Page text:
July 25, 2016

Mostly cloudy

What’s in a name? County churches reflect favorites

Religion Editor

Throughout Medina County, many churches, both Catholic and Protestant, have taken a saint’s name. Each saint is associated with a certain area of blessing expertise. Here are a few you’ll probably recognize, with information provided by the Catholic Online Web site at www.catholic.org:

St. Colette — Born Jan. 13, 1381 in Picardy, France, Colette founded the order of Colettine (Poor Clares). Her father served as the carpenter of the Benedictine Abbey of Corbie at Picardy. She practiced extreme poverty and advocated going barefooted as well as perpetual fast and abstinence. She died March 6, 1447.

St. Francis Xavier — Patron of all foreign missions, St. Francis Xavier worked with Ignatius Loyola and was one of seven who founded the Society of Jesus at Montmartre. He was born April 7, 1506, and died in 1552. Pope Pius X canonized him in 1622.

St. Martin of Tours — Romans has ceased to persecute Christians by the time Martin was born in 315 or 316 in Pannonia, but his parents, who followed the old religion, discouraged his interest in Christianity.

Martin secretly joined the local Christian enclave when he was only 10 years old. Forced into military service for the Roman emperor at 15, he still attempted to live like a monk.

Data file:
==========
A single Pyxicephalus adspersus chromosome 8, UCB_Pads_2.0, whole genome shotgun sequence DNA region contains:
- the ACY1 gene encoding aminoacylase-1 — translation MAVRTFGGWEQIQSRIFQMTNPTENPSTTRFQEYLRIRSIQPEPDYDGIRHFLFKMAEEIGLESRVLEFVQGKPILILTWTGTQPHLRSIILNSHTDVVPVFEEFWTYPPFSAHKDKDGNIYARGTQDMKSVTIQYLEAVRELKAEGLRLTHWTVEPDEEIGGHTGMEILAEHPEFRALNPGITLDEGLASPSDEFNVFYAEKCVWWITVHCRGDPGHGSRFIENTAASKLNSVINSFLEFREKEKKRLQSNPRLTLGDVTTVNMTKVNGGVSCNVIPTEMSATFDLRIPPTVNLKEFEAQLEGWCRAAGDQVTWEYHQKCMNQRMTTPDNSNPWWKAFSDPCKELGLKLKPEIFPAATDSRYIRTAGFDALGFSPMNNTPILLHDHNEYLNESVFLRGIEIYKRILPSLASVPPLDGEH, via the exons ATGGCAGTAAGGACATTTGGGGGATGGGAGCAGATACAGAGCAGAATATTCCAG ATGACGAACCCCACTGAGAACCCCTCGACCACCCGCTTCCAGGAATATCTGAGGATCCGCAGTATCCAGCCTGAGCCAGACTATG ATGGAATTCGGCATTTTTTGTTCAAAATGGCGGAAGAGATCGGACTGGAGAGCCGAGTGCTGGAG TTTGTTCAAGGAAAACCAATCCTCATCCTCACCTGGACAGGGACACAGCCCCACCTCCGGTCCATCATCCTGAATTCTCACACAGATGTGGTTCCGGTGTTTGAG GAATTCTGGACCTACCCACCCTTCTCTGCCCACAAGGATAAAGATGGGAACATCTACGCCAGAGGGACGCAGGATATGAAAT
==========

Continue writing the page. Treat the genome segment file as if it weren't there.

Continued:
While on garrison duty at Amiens, Martin gave half of his cloak to a beggar at the gates. That night Martin dreamed the beggar was Jesus, a vision that inspired him to be baptized and later to make a commitment to Christ.

Martin died on Nov. 8 — historians disagree on the year and put it anywhere from 395 to 402. He requested burial in the cemetery for the poor. He is the patron saint of soldiers.

St Matthew — One of the 12 apostles and the author of the first Gospel, he was a tax collector before becoming a disciple of Christ. He wrote his Gospel in Aramaic. His feast day is Sept. 21 and he is the patron saint of bankers.

St. Ambrose — Ambrose had it all — a career as a lawyer, a position as governor of Milan and an extensive estate. When he made an impassioned speech for peace in a conflict between Arian and Catholic factions after the bishop of Milan died, the crowd called for him to be named bishop.
Ambrose fled — he had no desire to be bishop — but when the emperor approved of the situation, Ambrose gave in, surrendered his estate to the poor and began to study Scripture and theology with Saint Simplician.